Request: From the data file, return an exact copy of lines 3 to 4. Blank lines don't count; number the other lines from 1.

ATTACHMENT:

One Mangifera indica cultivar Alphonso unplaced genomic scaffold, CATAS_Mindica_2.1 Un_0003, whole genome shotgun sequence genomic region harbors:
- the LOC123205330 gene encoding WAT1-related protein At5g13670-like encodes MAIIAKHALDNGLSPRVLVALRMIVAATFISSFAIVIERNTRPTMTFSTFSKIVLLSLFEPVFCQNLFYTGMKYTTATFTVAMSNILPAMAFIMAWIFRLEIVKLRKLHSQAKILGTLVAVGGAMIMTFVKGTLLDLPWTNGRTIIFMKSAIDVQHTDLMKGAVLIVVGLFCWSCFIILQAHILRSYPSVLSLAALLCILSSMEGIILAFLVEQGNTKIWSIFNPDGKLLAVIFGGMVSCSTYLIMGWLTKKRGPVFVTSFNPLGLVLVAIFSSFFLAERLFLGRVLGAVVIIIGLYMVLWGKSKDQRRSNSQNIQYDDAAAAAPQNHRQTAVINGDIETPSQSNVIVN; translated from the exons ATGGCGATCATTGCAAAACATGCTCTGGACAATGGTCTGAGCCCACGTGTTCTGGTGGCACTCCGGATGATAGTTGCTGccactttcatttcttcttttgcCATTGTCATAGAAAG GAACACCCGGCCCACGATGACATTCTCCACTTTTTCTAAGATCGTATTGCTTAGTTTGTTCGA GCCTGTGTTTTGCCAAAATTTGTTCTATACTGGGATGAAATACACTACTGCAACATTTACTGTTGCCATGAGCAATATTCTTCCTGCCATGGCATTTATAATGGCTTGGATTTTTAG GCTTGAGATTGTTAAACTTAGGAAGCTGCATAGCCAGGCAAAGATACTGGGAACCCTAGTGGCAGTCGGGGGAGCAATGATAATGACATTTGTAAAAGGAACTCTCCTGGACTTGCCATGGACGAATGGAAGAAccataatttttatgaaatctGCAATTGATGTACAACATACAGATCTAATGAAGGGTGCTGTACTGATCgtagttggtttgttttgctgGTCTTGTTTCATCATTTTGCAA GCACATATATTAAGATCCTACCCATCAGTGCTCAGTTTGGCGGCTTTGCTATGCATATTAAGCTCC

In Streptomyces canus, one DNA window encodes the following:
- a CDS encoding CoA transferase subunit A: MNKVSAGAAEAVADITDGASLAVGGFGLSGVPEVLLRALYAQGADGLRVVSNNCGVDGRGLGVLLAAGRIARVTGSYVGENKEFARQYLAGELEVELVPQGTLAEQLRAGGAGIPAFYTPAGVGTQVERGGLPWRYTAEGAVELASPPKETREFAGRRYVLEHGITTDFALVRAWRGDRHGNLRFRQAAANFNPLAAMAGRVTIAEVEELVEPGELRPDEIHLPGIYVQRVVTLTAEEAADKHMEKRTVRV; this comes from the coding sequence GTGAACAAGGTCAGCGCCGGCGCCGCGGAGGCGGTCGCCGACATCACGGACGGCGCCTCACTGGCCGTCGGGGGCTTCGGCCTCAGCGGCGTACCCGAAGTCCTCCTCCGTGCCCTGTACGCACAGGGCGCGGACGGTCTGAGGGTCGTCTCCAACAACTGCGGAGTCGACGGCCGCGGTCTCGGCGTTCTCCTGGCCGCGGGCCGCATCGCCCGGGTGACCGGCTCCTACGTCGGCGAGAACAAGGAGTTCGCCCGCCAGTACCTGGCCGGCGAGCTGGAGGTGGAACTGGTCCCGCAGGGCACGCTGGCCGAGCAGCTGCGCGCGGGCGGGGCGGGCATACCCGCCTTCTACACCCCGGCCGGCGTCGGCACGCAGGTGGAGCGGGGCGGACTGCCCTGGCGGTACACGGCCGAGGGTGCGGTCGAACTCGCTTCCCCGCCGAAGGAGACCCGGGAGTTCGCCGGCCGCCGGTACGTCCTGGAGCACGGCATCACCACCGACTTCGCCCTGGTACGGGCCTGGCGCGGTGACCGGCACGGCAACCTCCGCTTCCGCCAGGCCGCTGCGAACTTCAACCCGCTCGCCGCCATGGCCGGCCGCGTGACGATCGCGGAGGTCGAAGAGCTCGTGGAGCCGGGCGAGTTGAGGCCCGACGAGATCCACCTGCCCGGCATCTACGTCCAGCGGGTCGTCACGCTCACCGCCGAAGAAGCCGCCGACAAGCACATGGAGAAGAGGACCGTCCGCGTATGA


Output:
In Streptomyces canus, one DNA window encodes the following:
- a CDS encoding CoA transferase subunit A: MNKVSAGAAEAVADITDGASLAVGGFGLSGVPEVLLRALYAQGADGLRVVSNNCGVDGRGLGVLLAAGRIARVTGSYVGENKEFARQYLAGELEVELVPQGTLAEQLRAGGAGIPAFYTPAGVGTQVERGGLPWRYTAEGAVELASPPKETREFAGRRYVLEHGITTDFALVRAWRGDRHGNLRFRQAAANFNPLAAMAGRVTIAEVEELVEPGELRPDEIHLPGIYVQRVVTLTAEEAADKHMEKRTVRV; this comes from the coding sequence GTGAACAAGGTCAGCGCCGGCGCCGCGGAGGCGGTCGCCGACATCACGGACGGCGCCTCACTGGCCGTCGGGGGCTTCGGCCTCAGCGGCGTACCCGAAGTCCTCCTCCGTGCCCTGTACGCACAGGGCGCGGACGGTCTGAGGGTCGTCTCCAACAACTGCGGAGTCGACGGCCGCGGTCTCGGCGTTCTCCTGGCCGCGGGCCGCATCGCCCGGGTGACCGGCTCCTACGTCGGCGAGAACAAGGAGTTCGCCCGCCAGTACCTGGCCGGCGAGCTGGAGGTGGAACTGGTCCCGCAGGGCACGCTGGCCGAGCAGCTGCGCGCGGGCGGGGCGGGCATACCCGCCTTCTACACCCCGGCCGGCGTCGGCACGCAGGTGGAGCGGGGCGGACTGCCCTGGCGGTACACGGCCGAGGGTGCGGTCGAACTCGCTTCCCCGCCGAAGGAGACCCGGGAGTTCGCCGGCCGCCGGTACGTCCTGGAGCACGGCATCACCACCGACTTCGCCCTGGTACGGGCCTGGCGCGGTGACCGGCACGGCAACCTCCGCTTCCGCCAGGCCGCTGCGAACTTCAACCCGCTCGCCGCCATGGCCGGCCGCGTGACGATCGCGGAGGTCGAAGAGCTCGTGGAGCCGGGCGAGTTGAGGCCCGACGAGATCCACCTGCCCGGCATCTACGTCCAGCGGGTCGTCACGCTCACCGCCGAAGAAGCCGCCGACAAGCACATGGAGAAGAGGACCGTCCGCGTATGA